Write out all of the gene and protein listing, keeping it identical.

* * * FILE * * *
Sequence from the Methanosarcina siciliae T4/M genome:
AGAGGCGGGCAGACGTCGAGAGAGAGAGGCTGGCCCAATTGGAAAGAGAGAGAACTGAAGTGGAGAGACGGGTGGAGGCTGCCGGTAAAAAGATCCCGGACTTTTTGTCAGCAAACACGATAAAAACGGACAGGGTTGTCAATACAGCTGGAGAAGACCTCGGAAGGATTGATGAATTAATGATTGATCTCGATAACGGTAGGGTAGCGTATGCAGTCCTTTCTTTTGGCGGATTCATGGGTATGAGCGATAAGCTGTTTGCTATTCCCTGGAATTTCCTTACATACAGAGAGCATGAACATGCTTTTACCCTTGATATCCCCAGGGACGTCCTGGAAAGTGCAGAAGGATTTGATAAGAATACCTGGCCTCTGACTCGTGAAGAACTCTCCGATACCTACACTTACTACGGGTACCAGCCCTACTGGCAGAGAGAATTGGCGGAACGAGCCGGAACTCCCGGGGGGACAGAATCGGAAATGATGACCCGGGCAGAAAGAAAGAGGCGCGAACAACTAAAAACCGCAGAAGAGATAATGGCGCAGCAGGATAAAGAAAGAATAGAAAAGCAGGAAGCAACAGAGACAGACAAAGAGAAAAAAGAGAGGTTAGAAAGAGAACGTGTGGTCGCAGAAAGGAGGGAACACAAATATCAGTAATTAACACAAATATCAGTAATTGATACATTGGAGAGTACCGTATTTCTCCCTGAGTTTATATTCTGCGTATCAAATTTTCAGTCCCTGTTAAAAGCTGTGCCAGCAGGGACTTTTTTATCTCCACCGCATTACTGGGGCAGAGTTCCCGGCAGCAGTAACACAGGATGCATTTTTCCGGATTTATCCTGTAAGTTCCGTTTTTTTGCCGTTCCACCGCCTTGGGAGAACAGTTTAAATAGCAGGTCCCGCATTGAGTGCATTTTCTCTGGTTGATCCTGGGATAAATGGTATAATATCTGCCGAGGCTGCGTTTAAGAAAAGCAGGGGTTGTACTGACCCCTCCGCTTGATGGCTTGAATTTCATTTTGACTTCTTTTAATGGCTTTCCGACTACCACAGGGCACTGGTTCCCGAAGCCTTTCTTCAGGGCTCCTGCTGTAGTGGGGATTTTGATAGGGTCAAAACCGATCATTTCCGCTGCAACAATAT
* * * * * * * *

Sequence from the Methanosarcina siciliae T4/M genome:
AGAGGCGGGCAGACGTCGAGAGAGAGAGGCTGGCCCAATTGGAAAGAGAGAGAACTGAAGTGGAGAGACGGGTGGAGGCTGCCGGTAAAAAGATCCCGGACTTTTTGTCAGCAAACACGATAAAAACGGACAGGGTTGTCAATACAGCTGGAGAAGACCTCGGAAGGATTGATGAATTAATGATTGATCTCGATAACGGTAGGGTAGCGTATGCAGTCCTTTCTTTTGGCGGATTCATGGGTATGAGCGATAAGCTGTTTGCTATTCCCTGGAATTTCCTTACATACAGAGAGCATGAACATGCTTTTACCCTTGATATCCCCAGGGACGTCCTGGAAAGTGCAGAAGGATTTGATAAGAATACCTGGCCTCTGACTCGTGAAGAACTCTCCGATACCTACACTTACTACGGGTACCAGCCCTACTGGCAGAGAGAATTGGCGGAACGAGCCGGAACTCCCGGGGGGACAGAATCGGAAATGATGACCCGGGCAGAAAGAAAGAGGCGCGAACAACTAAAAACCGCAGAAGAGATAATGGCGCAGCAGGATAAAGAAAGAATAGAAAAGCAGGAAGCAACAGAGACAGACAAAGAGAAAAAAGAGAGGTTAGAAAGAGAACGTGTGGTCGCAGAAAGGAGGGAACACAAATATCAGTAATTAACACAAATATCAGTAATTGATACATTGGAGAGTACCGTATTTCTCCCTGAGTTTATATTCTGCGTATCAAATTTTCAGTCCCTGTTAAAAGCTGTGCCAGCAGGGACTTTTTTATCTCCACCGCATTACTGGGGCAGAGTTCCCGGCAGCAGTAACACAGGATGCATTTTTCCGGATTTATCCTGTAAGTTCCGTTTTTTTGCCGTTCCACCGCCTTGGGAGAACAGTTTAAATAGCAGGTCCCGCATTGAGTGCATTTTCTCTGGTTGATCCTGGGATAAATGGTATAATATCTGCCGAGGCTGCGTTTAAGAAAAGCAGGGGTTGTACTGACCCCTCCGCTTGATGGCTTGAATTTCATTTTGACTTCTTTTAATGGCTTTCCGACTACCACAGGGCACTGGTTCCCGAAGCCTTTCTTCAGGGCTCCTGCTGTAGTGGGGATTTTGATAGGGTCAAAACCGATCATTTCCGCTGCAACAATAT